Gold prices in the domestic spot and futures market are likely to look up a little on Wednesday, taking cues from overnight gains in the global market.
With Asian and other global markets shut for the New Year, the volume of trading is expected to be low. This could magnify the movements, either way, and therefore, it would be better to stay on the sidelines.
Gold was the second-worst performer among metals last year. It had also registered its first annual loss in 13 years in 2013.
Prospects for this year, too, seem bleak with investors looking at other commodities for gains.
US stimulus taper
Problems for gold are unwinding of the US stimulus programme from this month and hopes of rebound in equities market, which could attract investors.
Gold’s hopes of holding on to gains are higher inflation and geo-political tensions when investors could look to it as a haven instrument.
Way back in July 2013 analysts had projected worse things for gold this year.
Holdings in SPDR Trust
To add to investors’ worry is the data from SPDR Trust, world’s biggest gold exchange-traded fund, showing gold holdings have dropped below 800 tonnes to 798.22.
The number of speculators who have bet that gold will fall is also large.
Spot gold, gold futures
Spot gold ruled at $1,198.51 an ounce and gold futures for February delivery at $1,202.30. On NCDEX, spot gold ended at Rs 29,140 for 10 gm.
Gold futures for delivery in February are likely to trade between Rs 28,000 and Rs 28,500 on MCX and NCDEX.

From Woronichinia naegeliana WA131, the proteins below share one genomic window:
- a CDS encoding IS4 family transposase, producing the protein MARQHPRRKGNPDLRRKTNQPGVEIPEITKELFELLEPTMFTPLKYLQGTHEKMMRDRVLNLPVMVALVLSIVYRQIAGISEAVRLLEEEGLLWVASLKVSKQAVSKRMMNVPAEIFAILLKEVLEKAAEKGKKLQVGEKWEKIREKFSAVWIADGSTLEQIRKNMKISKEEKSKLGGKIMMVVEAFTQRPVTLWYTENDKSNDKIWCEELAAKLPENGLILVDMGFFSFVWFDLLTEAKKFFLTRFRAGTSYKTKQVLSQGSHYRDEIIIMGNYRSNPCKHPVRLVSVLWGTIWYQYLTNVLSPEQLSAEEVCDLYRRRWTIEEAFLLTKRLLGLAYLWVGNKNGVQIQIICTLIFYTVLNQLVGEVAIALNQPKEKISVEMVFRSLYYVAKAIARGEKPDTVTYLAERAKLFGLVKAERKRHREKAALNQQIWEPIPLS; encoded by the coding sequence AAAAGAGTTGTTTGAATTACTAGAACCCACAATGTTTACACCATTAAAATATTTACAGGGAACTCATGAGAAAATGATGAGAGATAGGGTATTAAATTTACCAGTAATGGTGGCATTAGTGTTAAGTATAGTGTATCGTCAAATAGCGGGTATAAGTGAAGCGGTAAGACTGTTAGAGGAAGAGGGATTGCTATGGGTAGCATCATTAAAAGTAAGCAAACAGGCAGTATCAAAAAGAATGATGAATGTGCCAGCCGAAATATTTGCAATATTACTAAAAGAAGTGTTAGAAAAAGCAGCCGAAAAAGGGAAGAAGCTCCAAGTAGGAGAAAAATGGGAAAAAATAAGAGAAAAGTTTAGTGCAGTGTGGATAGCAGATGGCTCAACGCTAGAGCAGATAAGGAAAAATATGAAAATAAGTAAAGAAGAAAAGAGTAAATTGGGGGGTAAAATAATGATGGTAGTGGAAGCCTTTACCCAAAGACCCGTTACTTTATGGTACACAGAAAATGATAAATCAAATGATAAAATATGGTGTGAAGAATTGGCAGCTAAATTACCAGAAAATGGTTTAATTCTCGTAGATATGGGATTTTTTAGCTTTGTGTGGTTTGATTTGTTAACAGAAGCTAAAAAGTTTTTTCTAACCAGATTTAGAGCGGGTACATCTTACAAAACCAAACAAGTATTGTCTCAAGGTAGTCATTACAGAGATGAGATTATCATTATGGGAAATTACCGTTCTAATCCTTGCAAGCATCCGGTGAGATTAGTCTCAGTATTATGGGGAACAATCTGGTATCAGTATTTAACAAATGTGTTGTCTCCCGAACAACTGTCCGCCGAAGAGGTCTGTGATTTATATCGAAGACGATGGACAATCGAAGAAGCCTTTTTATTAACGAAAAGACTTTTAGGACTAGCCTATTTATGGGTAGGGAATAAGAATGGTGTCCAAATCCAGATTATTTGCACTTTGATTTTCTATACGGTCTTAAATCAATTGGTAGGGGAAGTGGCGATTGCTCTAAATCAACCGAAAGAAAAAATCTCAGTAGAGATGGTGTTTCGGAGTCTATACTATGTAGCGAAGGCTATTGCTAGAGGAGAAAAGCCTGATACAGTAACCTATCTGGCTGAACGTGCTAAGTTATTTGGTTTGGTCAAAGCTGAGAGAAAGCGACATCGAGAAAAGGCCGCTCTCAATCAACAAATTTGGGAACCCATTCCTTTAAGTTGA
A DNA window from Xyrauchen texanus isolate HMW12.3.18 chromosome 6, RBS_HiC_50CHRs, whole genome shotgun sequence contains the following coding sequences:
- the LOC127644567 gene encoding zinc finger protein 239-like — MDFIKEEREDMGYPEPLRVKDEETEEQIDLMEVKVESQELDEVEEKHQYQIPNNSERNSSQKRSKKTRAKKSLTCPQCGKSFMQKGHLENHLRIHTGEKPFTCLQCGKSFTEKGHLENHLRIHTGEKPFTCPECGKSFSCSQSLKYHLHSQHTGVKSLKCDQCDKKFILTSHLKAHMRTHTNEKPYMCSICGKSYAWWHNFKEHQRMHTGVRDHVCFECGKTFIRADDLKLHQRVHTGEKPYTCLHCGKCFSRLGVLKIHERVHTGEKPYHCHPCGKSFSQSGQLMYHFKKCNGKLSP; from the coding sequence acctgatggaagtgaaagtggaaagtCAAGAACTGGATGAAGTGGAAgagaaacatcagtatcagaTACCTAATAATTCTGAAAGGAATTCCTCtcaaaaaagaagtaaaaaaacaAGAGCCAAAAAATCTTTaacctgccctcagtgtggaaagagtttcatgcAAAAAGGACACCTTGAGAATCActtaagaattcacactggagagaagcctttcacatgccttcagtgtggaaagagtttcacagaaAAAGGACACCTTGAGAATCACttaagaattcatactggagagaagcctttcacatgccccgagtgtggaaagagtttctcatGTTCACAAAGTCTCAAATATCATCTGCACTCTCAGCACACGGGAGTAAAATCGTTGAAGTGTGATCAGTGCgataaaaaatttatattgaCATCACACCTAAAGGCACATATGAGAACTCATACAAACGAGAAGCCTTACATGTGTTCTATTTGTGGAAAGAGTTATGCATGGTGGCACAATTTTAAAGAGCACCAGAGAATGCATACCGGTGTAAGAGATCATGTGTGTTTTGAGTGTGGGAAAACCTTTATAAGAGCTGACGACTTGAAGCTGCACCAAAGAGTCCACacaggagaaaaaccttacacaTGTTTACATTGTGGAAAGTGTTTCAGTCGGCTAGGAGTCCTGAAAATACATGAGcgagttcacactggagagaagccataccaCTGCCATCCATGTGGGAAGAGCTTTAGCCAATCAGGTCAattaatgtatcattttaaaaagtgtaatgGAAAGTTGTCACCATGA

Crude oil is likely to rule range-bound awaiting US data on stockpiles. Higher supply from Libya is capping Brent gains. Brent crude for February delivery slid to $110.80 a barrel and US crude to $98.42.
Oils and oilseeds market may come under pressure on outlook for the weather in South America being conducive. Soyabean crop in Argentina and Brazil is seen gaining from the weather.
Soyabean, crude palm oil
On Chicago Board of Trade, soyabean for delivery in March dropped to $12.92 a bushel. Crude palm oil on Bursa Malaysia Derivatives Index for delivery in March opened higher at 2,660 ringgit or $812 a tonne.
Corn (industrial maize) and wheat could look up a little on short-covering, though the long-term prospects are bearish.
CBOT wheat for delivery in March ruled at $6.05 a bushel and corn for delivery the same month at $4.22 a bushel.
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